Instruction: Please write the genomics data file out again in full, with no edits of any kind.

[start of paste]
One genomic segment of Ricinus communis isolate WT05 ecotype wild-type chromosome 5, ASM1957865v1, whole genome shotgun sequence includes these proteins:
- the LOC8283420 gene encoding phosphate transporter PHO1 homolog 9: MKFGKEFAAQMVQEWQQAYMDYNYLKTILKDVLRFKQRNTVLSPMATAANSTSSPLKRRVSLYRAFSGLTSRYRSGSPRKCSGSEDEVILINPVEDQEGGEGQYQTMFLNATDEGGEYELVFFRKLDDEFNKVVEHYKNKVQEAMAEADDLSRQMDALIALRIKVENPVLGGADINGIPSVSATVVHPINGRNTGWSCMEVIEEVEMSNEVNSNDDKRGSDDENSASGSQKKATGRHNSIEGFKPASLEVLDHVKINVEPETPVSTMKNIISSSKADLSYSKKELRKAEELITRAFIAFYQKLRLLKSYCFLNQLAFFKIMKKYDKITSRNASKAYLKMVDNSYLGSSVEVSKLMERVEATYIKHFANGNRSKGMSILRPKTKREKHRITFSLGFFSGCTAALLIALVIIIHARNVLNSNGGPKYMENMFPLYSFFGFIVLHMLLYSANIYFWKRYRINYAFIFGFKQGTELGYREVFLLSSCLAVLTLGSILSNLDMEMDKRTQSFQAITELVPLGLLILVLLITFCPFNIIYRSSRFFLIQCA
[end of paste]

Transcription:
One genomic segment of Ricinus communis isolate WT05 ecotype wild-type chromosome 5, ASM1957865v1, whole genome shotgun sequence includes these proteins:
- the LOC8283420 gene encoding phosphate transporter PHO1 homolog 9: MKFGKEFAAQMVQEWQQAYMDYNYLKTILKDVLRFKQRNTVLSPMATAANSTSSPLKRRVSLYRAFSGLTSRYRSGSPRKCSGSEDEVILINPVEDQEGGEGQYQTMFLNATDEGGEYELVFFRKLDDEFNKVVEHYKNKVQEAMAEADDLSRQMDALIALRIKVENPVLGGADINGIPSVSATVVHPINGRNTGWSCMEVIEEVEMSNEVNSNDDKRGSDDENSASGSQKKATGRHNSIEGFKPASLEVLDHVKINVEPETPVSTMKNIISSSKADLSYSKKELRKAEELITRAFIAFYQKLRLLKSYCFLNQLAFFKIMKKYDKITSRNASKAYLKMVDNSYLGSSVEVSKLMERVEATYIKHFANGNRSKGMSILRPKTKREKHRITFSLGFFSGCTAALLIALVIIIHARNVLNSNGGPKYMENMFPLYSFFGFIVLHMLLYSANIYFWKRYRINYAFIFGFKQGTELGYREVFLLSSCLAVLTLGSILSNLDMEMDKRTQSFQAITELVPLGLLILVLLITFCPFNIIYRSSRFFLIQCA